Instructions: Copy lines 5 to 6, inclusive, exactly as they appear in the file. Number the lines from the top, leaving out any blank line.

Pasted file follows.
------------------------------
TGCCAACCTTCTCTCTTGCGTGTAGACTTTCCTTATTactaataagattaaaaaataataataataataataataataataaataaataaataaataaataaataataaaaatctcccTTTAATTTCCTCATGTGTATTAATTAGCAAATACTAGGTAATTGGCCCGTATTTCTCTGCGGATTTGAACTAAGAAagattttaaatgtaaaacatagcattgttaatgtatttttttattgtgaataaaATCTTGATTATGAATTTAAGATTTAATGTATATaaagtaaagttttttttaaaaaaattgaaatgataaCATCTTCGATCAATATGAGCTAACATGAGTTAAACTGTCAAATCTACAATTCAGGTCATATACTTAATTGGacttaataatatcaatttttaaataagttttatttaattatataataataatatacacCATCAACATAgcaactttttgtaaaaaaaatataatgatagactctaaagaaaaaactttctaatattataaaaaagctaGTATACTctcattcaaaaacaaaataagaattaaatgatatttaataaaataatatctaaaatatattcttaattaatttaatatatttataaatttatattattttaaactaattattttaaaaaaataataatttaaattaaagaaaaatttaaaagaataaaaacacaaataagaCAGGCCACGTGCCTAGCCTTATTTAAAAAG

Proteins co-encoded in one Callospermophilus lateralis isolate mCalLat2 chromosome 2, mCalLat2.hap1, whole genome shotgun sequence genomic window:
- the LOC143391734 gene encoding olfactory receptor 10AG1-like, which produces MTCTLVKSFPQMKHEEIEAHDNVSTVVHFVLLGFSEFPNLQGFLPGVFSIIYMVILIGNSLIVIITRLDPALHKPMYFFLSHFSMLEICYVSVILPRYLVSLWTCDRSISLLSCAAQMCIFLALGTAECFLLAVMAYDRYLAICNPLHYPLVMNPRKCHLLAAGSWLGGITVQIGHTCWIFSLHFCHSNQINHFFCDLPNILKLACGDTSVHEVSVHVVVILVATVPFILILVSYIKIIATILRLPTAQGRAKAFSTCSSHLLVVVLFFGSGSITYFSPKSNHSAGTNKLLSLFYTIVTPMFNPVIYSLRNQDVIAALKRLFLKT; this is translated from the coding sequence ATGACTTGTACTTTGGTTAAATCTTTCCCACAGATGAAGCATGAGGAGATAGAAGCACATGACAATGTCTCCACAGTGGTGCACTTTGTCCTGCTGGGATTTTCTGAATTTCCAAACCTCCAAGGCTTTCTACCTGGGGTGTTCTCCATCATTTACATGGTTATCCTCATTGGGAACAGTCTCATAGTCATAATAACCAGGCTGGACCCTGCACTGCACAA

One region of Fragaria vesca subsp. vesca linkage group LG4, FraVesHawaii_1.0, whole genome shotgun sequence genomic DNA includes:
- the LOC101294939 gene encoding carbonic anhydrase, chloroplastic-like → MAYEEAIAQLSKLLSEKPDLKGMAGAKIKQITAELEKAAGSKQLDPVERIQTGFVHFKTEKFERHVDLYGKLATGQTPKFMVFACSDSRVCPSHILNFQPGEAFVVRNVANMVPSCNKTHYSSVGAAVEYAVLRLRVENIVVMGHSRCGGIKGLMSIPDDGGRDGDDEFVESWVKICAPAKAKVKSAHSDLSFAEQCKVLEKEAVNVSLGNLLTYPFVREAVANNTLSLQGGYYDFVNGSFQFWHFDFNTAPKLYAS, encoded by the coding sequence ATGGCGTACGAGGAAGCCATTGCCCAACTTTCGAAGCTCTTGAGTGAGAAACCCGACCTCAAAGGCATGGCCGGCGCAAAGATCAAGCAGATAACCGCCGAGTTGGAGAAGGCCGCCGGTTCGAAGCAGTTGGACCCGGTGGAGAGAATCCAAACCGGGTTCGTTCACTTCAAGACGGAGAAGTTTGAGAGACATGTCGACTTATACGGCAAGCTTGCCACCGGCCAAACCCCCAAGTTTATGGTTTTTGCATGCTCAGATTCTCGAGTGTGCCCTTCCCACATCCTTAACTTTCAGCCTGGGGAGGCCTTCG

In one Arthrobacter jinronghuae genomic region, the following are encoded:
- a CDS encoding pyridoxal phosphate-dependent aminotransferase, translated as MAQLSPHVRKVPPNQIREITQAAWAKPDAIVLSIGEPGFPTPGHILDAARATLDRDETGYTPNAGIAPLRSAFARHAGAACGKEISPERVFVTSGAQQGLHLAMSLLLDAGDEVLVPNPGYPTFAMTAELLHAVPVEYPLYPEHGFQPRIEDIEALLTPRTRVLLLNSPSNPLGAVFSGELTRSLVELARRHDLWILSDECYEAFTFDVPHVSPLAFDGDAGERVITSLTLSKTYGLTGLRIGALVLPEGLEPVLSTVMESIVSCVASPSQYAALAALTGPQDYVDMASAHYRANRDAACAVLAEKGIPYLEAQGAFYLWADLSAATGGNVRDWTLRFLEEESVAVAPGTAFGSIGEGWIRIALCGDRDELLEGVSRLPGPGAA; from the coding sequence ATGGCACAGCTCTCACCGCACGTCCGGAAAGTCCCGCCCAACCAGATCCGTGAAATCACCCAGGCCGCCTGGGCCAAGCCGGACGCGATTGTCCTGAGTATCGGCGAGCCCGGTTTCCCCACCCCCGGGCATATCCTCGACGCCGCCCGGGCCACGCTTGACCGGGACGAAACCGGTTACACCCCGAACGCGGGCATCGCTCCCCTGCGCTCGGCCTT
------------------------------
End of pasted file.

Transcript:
- the LOC101294939 gene encoding carbonic anhydrase, chloroplastic-like → MAYEEAIAQLSKLLSEKPDLKGMAGAKIKQITAELEKAAGSKQLDPVERIQTGFVHFKTEKFERHVDLYGKLATGQTPKFMVFACSDSRVCPSHILNFQPGEAFVVRNVANMVPSCNKTHYSSVGAAVEYAVLRLRVENIVVMGHSRCGGIKGLMSIPDDGGRDGDDEFVESWVKICAPAKAKVKSAHSDLSFAEQCKVLEKEAVNVSLGNLLTYPFVREAVANNTLSLQGGYYDFVNGSFQFWHFDFNTAPKLYAS, encoded by the coding sequence ATGGCGTACGAGGAAGCCATTGCCCAACTTTCGAAGCTCTTGAGTGAGAAACCCGACCTCAAAGGCATGGCCGGCGCAAAGATCAAGCAGATAACCGCCGAGTTGGAGAAGGCCGCCGGTTCGAAGCAGTTGGACCCGGTGGAGAGAATCCAAACCGGGTTCGTTCACTTCAAGACGGAGAAGTTTGAGAGACATGTCGACTTATACGGCAAGCTTGCCACCGGCCAAACCCCCAAGTTTATGGTTTTTGCATGCTCAGATTCTCGAGTGTGCCCTTCCCACATCCTTAACTTTCAGCCTGGGGAGGCCTTCG

In one Arthrobacter jinronghuae genomic region, the following are encoded: